2. Condition System and Restarts - used to handle all events from resources and services via an implemented extensible signalling protocol - a very useful feature in this application domain;
  3. CLOS - all services and resources are implemented using object-oriented programming techniques that allow to extend any service or resource module or add a new one based on an already existing implementation. Specifically useful :BEFORE, :AFTER and :AROUND methods that allow you to add minor adjustments to a module's behaviour;
  4. Dynamic Variables - used to pass different execution contexts between service and resource modules, simplifies interface design and maintenance;
  5. Function/CLOS-method runtime redefinition -- useful in testing and production stages when fixing bugs doesn't require restarting an application in most situations.

LispWorks is a high-quality Common Lisp implementation proven in our application and the reasons we chose it are as follows:

  1. Good optimizing compiler: When we started developing a prototype, it performed very well with default optimization settings. The production version has just a few declarations to help the compiler to produce more efficient code;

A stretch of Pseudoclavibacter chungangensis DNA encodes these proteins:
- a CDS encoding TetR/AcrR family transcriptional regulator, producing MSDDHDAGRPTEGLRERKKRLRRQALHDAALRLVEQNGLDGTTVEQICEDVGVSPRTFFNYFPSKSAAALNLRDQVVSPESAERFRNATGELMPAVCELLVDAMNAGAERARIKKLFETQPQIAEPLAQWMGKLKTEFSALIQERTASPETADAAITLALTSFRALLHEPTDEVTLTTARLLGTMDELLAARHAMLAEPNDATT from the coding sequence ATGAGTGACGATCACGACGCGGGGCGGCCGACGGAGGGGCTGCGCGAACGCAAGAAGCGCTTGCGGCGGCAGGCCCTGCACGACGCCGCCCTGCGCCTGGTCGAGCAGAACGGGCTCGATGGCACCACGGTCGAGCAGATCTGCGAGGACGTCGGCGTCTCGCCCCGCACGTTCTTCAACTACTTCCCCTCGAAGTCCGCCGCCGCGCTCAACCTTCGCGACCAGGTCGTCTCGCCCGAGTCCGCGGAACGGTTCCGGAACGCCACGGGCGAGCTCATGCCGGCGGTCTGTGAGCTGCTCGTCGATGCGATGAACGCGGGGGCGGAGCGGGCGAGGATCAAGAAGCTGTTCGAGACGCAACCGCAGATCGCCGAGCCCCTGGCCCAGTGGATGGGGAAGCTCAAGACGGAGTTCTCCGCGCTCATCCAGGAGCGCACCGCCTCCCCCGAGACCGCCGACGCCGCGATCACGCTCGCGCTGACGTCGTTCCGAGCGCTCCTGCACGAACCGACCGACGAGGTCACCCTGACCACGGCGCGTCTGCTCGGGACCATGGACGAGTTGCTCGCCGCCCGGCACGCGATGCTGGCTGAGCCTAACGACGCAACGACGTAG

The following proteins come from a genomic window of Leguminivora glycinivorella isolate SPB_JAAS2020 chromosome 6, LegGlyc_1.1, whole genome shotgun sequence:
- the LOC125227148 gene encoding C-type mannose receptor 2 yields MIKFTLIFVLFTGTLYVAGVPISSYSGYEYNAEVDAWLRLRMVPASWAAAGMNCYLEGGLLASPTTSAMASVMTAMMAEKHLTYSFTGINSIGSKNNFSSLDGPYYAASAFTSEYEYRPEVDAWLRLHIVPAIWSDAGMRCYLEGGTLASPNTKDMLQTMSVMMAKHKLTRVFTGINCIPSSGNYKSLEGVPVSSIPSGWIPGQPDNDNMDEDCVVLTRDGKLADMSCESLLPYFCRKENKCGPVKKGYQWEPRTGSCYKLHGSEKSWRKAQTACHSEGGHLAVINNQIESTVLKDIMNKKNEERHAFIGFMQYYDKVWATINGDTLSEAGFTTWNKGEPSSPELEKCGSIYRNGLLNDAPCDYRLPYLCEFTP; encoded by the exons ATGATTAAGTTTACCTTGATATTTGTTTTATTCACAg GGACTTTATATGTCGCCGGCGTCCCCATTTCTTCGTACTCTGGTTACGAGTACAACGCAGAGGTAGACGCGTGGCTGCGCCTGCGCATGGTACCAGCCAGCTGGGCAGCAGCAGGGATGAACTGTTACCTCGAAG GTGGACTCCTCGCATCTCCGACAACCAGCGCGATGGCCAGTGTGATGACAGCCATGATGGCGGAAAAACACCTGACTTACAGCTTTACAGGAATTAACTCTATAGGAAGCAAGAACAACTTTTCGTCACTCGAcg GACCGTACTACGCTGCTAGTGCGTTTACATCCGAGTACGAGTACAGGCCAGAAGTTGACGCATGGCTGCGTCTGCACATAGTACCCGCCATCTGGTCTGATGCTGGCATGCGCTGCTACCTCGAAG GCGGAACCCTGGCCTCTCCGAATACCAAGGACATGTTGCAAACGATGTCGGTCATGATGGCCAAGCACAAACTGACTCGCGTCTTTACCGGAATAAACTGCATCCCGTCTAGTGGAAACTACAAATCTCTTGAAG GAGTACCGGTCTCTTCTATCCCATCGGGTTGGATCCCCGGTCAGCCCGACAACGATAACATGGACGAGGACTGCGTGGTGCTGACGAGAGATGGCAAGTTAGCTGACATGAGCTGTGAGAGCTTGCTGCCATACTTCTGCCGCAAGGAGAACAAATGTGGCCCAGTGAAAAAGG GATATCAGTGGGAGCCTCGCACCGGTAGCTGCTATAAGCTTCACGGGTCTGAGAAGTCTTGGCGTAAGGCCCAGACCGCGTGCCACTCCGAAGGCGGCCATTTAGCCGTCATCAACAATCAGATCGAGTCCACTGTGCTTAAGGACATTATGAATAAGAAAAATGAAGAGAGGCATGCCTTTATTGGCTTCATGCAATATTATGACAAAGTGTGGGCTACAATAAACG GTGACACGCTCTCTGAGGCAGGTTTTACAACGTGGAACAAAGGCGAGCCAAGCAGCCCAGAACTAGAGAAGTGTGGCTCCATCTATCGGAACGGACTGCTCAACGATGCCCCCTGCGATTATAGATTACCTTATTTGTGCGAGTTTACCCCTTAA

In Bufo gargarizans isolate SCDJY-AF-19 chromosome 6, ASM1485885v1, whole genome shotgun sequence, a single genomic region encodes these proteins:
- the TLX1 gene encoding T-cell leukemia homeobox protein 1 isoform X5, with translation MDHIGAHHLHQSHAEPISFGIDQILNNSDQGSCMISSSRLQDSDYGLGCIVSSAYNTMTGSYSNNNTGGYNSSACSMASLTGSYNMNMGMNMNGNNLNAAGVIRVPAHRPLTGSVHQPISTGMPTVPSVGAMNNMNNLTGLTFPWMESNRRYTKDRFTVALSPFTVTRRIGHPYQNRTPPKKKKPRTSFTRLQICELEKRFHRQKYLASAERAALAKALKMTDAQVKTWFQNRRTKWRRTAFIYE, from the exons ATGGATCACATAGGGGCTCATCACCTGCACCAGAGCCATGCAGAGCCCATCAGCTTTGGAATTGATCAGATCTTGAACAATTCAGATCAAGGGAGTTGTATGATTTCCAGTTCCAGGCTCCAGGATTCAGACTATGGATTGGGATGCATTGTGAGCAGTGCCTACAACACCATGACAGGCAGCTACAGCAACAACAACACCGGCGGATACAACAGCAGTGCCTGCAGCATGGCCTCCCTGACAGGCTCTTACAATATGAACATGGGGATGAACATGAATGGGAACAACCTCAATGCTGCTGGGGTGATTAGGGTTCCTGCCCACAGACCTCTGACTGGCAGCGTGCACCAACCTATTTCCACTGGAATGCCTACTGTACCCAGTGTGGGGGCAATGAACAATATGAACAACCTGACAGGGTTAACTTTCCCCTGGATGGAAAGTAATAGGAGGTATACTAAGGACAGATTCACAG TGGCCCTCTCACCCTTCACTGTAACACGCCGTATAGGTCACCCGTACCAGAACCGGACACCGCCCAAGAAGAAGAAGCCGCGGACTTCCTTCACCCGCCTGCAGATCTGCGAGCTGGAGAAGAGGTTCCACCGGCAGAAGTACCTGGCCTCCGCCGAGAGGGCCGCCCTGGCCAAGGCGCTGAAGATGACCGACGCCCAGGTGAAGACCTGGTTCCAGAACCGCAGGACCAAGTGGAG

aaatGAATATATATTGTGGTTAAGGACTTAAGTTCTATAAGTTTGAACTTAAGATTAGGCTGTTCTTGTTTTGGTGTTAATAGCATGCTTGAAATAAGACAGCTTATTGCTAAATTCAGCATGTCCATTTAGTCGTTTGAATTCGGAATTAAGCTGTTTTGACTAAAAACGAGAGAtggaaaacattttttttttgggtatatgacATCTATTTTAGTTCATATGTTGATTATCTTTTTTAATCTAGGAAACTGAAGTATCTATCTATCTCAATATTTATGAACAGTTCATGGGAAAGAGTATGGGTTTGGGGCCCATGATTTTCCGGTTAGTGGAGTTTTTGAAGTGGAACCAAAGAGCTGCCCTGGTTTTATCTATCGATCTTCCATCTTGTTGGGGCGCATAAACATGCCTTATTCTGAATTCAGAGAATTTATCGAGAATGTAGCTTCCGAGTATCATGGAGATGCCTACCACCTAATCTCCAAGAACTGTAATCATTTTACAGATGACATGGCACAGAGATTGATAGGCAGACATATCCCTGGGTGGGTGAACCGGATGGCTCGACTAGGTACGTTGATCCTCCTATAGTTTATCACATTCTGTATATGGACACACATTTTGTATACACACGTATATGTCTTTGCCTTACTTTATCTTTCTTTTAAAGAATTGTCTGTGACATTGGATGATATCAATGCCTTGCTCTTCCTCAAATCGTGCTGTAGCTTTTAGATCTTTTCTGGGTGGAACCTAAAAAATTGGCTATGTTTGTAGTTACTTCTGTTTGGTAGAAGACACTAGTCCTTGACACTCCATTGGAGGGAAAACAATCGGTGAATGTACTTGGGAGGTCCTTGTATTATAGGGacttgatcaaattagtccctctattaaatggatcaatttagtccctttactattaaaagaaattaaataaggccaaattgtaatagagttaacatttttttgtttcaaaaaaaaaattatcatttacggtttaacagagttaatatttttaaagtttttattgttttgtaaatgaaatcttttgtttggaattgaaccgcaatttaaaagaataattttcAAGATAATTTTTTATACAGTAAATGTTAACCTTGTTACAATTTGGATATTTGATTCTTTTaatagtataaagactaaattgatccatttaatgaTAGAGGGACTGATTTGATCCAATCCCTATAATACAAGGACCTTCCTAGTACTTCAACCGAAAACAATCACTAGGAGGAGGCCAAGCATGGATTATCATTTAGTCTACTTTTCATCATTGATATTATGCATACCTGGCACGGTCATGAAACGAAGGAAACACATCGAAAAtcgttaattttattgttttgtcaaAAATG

2. Very stable runtime: Interfacing with external world via FFI and running many threads we never experienced any fatal crashes that would put down a running application;
  3. Excellent technical support: When we needed support to run our application on a customer's legacy RHEL4 system the patch was received in just a few hours after request. While testing our delivered application on a customer's machine we wanted to run a profiler and again, a patch arrived in just a few hours;
  4. High quality SMP support: LispWorks has one of the best support for SMP compared to other CL implementations. We never had a single problem with running many threads in our application.
  5. Easy to use FFI (FLI): Our application interfaces with many types of hardware from different vendors. LispWorks FLI package provides everything we need to write a thin wrapper to a C driver, and it is very easy to use.
  6. Good supplied library documentation: Very descriptive and up-to-date information about all LispWorks libraries available in PDF and HTML formats.
The key points above, especially 2, 3 and 4 made us choose LispWorks.

Links:
Our company: Sun Systems
Our customers: Thai Airways  TrueMove H  AIS